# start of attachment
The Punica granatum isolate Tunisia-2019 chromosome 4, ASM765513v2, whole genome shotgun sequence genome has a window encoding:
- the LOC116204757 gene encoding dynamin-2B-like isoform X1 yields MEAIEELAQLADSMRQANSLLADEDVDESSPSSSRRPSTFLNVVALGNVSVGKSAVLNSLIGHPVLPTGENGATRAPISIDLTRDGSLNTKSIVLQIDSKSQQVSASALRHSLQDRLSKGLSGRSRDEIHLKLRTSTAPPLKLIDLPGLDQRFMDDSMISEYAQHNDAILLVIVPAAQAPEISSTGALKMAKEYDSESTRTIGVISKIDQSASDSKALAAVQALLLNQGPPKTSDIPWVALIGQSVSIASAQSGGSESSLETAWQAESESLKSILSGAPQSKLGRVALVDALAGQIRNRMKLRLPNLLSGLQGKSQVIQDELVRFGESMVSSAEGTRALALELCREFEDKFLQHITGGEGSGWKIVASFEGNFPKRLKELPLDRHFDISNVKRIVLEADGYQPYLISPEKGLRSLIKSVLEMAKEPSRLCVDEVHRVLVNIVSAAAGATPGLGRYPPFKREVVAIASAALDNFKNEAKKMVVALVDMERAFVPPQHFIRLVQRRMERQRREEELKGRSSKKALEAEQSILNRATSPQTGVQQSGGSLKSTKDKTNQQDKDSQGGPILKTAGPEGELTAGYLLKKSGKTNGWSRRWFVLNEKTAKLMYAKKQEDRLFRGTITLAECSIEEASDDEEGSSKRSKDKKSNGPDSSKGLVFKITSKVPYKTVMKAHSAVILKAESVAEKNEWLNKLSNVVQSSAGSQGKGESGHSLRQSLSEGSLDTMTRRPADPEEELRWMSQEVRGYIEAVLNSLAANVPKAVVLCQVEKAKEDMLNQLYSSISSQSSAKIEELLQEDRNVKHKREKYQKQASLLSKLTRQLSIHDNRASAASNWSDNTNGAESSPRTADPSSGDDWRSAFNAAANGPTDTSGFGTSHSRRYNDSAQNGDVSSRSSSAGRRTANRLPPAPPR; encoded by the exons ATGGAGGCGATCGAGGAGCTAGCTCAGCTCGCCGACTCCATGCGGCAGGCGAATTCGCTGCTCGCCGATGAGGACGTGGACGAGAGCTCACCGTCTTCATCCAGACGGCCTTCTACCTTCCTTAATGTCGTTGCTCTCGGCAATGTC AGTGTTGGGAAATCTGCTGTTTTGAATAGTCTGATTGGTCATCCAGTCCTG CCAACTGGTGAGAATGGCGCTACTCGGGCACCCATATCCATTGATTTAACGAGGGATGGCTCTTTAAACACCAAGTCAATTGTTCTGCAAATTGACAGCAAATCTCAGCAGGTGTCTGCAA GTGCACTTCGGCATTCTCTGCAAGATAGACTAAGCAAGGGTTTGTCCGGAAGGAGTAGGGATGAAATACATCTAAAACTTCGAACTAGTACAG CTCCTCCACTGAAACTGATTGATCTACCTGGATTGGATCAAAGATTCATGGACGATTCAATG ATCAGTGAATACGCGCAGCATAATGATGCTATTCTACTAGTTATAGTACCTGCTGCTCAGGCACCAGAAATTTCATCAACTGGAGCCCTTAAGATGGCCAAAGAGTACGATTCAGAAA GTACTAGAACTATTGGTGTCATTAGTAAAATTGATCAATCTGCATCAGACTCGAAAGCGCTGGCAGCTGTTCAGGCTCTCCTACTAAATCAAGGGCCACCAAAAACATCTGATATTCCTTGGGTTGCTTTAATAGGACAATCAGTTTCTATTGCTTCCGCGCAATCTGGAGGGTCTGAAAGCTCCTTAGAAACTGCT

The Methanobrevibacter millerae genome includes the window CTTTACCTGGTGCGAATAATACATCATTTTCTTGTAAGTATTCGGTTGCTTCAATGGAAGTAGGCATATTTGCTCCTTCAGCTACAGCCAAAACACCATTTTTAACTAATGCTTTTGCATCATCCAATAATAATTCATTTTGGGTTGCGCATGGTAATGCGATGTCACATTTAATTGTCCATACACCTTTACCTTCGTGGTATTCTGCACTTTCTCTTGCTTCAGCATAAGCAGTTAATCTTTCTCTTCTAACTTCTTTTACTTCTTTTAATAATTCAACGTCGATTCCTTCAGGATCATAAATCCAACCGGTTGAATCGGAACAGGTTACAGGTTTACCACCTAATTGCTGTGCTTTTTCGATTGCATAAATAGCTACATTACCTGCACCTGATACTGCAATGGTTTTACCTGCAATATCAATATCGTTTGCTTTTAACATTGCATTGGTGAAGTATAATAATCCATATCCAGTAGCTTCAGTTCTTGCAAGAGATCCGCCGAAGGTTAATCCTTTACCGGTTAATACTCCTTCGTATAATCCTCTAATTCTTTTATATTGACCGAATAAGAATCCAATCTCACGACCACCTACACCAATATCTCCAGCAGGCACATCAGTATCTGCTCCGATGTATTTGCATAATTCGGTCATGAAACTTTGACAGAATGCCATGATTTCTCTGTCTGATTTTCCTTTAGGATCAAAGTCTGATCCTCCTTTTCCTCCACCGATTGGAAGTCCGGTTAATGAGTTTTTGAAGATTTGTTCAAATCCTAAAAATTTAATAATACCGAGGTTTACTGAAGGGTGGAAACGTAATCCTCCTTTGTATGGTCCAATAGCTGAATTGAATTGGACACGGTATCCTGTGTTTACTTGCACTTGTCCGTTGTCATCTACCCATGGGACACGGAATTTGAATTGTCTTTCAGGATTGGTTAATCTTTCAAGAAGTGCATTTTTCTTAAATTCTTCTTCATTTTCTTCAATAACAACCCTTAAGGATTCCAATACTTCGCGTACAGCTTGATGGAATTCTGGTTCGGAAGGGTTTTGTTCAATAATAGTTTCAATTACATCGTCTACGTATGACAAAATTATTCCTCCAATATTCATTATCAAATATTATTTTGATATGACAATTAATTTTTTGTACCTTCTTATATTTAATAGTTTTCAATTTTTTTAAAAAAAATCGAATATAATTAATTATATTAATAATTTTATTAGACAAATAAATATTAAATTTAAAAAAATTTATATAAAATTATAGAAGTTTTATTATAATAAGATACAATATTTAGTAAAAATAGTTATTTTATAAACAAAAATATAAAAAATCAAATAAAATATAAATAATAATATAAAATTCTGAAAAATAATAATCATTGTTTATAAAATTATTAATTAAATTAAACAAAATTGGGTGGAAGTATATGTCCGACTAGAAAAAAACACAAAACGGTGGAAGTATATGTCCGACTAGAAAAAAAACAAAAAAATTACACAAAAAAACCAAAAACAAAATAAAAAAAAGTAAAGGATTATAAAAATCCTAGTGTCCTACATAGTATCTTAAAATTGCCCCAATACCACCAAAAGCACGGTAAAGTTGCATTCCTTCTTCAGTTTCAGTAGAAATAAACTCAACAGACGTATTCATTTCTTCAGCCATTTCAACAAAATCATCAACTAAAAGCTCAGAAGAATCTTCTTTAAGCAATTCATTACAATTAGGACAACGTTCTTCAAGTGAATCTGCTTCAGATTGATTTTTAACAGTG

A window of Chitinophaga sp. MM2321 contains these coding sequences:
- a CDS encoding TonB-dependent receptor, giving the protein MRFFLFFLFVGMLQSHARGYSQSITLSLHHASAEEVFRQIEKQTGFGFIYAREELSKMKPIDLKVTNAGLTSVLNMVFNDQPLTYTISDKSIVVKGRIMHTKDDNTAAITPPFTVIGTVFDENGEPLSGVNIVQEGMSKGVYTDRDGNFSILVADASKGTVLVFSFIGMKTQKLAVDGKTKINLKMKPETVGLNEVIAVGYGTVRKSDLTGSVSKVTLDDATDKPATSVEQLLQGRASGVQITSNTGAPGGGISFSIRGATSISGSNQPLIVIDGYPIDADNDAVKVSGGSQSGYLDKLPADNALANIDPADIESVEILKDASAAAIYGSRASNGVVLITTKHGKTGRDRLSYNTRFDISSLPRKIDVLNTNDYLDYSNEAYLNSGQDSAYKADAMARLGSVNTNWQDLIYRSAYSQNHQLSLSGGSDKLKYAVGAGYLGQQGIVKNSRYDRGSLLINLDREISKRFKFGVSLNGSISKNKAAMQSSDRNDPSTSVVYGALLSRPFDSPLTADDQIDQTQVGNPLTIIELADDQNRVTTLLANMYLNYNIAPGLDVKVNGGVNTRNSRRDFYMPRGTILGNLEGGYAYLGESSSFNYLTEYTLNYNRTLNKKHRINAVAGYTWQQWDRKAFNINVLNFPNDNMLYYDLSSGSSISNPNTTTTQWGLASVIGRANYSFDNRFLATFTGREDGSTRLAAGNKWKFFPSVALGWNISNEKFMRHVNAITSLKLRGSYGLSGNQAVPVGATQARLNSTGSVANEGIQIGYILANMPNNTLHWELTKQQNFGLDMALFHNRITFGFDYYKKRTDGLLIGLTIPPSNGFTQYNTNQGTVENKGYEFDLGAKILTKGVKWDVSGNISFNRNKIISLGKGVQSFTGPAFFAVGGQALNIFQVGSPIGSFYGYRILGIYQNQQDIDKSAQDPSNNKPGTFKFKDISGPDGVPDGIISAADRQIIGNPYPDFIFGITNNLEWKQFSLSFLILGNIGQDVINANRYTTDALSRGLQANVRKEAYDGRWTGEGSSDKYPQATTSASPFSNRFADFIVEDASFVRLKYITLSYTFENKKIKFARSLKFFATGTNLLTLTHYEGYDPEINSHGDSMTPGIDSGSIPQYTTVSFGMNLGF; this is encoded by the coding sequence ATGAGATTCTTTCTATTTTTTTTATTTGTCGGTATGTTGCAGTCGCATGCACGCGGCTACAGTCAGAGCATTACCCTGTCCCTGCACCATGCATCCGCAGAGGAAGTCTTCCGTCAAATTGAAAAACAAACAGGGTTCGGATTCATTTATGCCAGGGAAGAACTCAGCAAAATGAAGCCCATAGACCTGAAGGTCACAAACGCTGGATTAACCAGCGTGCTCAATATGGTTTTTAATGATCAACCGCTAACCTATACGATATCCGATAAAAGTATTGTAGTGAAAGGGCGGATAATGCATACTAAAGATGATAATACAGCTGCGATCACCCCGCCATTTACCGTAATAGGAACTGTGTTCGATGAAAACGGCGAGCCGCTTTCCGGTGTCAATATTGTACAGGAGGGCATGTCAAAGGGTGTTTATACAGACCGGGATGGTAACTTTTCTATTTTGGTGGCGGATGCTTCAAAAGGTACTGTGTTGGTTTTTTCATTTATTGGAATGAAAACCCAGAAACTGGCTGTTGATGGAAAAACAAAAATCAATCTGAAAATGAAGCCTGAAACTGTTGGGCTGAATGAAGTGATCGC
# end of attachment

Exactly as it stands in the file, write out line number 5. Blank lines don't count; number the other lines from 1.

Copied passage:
- a CDS encoding TonB-dependent receptor, giving the protein MRFFLFFLFVGMLQSHARGYSQSITLSLHHASAEEVFRQIEKQTGFGFIYAREELSKMKPIDLKVTNAGLTSVLNMVFNDQPLTYTISDKSIVVKGRIMHTKDDNTAAITPPFTVIGTVFDENGEPLSGVNIVQEGMSKGVYTDRDGNFSILVADASKGTVLVFSFIGMKTQKLAVDGKTKINLKMKPETVGLNEVIAVGYGTVRKSDLTGSVSKVTLDDATDKPATSVEQLLQGRASGVQITSNTGAPGGGISFSIRGATSISGSNQPLIVIDGYPIDADNDAVKVSGGSQSGYLDKLPADNALANIDPADIESVEILKDASAAAIYGSRASNGVVLITTKHGKTGRDRLSYNTRFDISSLPRKIDVLNTNDYLDYSNEAYLNSGQDSAYKADAMARLGSVNTNWQDLIYRSAYSQNHQLSLSGGSDKLKYAVGAGYLGQQGIVKNSRYDRGSLLINLDREISKRFKFGVSLNGSISKNKAAMQSSDRNDPSTSVVYGALLSRPFDSPLTADDQIDQTQVGNPLTIIELADDQNRVTTLLANMYLNYNIAPGLDVKVNGGVNTRNSRRDFYMPRGTILGNLEGGYAYLGESSSFNYLTEYTLNYNRTLNKKHRINAVAGYTWQQWDRKAFNINVLNFPNDNMLYYDLSSGSSISNPNTTTTQWGLASVIGRANYSFDNRFLATFTGREDGSTRLAAGNKWKFFPSVALGWNISNEKFMRHVNAITSLKLRGSYGLSGNQAVPVGATQARLNSTGSVANEGIQIGYILANMPNNTLHWELTKQQNFGLDMALFHNRITFGFDYYKKRTDGLLIGLTIPPSNGFTQYNTNQGTVENKGYEFDLGAKILTKGVKWDVSGNISFNRNKIISLGKGVQSFTGPAFFAVGGQALNIFQVGSPIGSFYGYRILGIYQNQQDIDKSAQDPSNNKPGTFKFKDISGPDGVPDGIISAADRQIIGNPYPDFIFGITNNLEWKQFSLSFLILGNIGQDVINANRYTTDALSRGLQANVRKEAYDGRWTGEGSSDKYPQATTSASPFSNRFADFIVEDASFVRLKYITLSYTFENKKIKFARSLKFFATGTNLLTLTHYEGYDPEINSHGDSMTPGIDSGSIPQYTTVSFGMNLGF; this is encoded by the coding sequence ATGAGATTCTTTCTATTTTTTTTATTTGTCGGTATGTTGCAGTCGCATGCACGCGGCTACAGTCAGAGCATTACCCTGTCCCTGCACCATGCATCCGCAGAGGAAGTCTTCCGTCAAATTGAAAAACAAACAGGGTTCGGATTCATTTATGCCAGGGAAGAACTCAGCAAAATGAAGCCCATAGACCTGAAGGTCACAAACGCTGGATTAACCAGCGTGCTCAATATGGTTTTTAATGATCAACCGCTAACCTATACGATATCCGATAAAAGTATTGTAGTGAAAGGGCGGATAATGCATACTAAAGATGATAATACAGCTGCGATCACCCCGCCATTTACCGTAATAGGAACTGTGTTCGATGAAAACGGCGAGCCGCTTTCCGGTGTCAATATTGTACAGGAGGGCATGTCAAAGGGTGTTTATACAGACCGGGATGGTAACTTTTCTATTTTGGTGGCGGATGCTTCAAAAGGTACTGTGTTGGTTTTTTCATTTATTGGAATGAAAACCCAGAAACTGGCTGTTGATGGAAAAACAAAAATCAATCTGAAAATGAAGCCTGAAACTGTTGGGCTGAATGAAGTGATCGC